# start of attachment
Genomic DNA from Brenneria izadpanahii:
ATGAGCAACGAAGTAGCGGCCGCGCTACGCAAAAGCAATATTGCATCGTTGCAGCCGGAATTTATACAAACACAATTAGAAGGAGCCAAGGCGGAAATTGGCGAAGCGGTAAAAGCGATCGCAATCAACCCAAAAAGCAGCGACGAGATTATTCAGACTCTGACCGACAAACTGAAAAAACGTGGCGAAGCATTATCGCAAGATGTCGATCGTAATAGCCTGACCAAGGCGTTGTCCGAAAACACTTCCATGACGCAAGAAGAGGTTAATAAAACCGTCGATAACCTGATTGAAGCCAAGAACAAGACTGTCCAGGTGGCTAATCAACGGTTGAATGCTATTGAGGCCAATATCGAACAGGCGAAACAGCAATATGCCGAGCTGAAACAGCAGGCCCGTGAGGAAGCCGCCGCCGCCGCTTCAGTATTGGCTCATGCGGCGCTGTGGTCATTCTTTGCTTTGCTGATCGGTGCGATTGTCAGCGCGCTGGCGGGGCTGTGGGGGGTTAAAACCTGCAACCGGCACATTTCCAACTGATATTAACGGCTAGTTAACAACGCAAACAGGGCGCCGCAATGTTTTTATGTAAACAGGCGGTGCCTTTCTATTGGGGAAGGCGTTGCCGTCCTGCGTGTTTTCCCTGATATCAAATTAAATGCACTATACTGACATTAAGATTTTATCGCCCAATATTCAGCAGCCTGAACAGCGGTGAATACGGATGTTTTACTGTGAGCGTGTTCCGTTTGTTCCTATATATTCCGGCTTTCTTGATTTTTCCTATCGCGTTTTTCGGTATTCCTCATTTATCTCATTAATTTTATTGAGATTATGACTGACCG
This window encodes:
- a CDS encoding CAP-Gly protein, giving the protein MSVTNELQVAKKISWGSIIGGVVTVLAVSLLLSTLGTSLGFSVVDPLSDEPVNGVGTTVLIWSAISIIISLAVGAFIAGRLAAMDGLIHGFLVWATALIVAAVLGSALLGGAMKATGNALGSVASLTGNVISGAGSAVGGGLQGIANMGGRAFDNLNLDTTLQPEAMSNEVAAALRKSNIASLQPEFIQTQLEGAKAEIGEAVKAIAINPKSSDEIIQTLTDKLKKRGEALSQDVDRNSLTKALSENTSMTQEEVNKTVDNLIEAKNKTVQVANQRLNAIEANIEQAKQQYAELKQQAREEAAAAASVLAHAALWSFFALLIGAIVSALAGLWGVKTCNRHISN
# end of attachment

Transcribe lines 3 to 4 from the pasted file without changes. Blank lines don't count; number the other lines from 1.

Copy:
This window encodes:
- a CDS encoding CAP-Gly protein, giving the protein MSVTNELQVAKKISWGSIIGGVVTVLAVSLLLSTLGTSLGFSVVDPLSDEPVNGVGTTVLIWSAISIIISLAVGAFIAGRLAAMDGLIHGFLVWATALIVAAVLGSALLGGAMKATGNALGSVASLTGNVISGAGSAVGGGLQGIANMGGRAFDNLNLDTTLQPEAMSNEVAAALRKSNIASLQPEFIQTQLEGAKAEIGEAVKAIAINPKSSDEIIQTLTDKLKKRGEALSQDVDRNSLTKALSENTSMTQEEVNKTVDNLIEAKNKTVQVANQRLNAIEANIEQAKQQYAELKQQAREEAAAAASVLAHAALWSFFALLIGAIVSALAGLWGVKTCNRHISN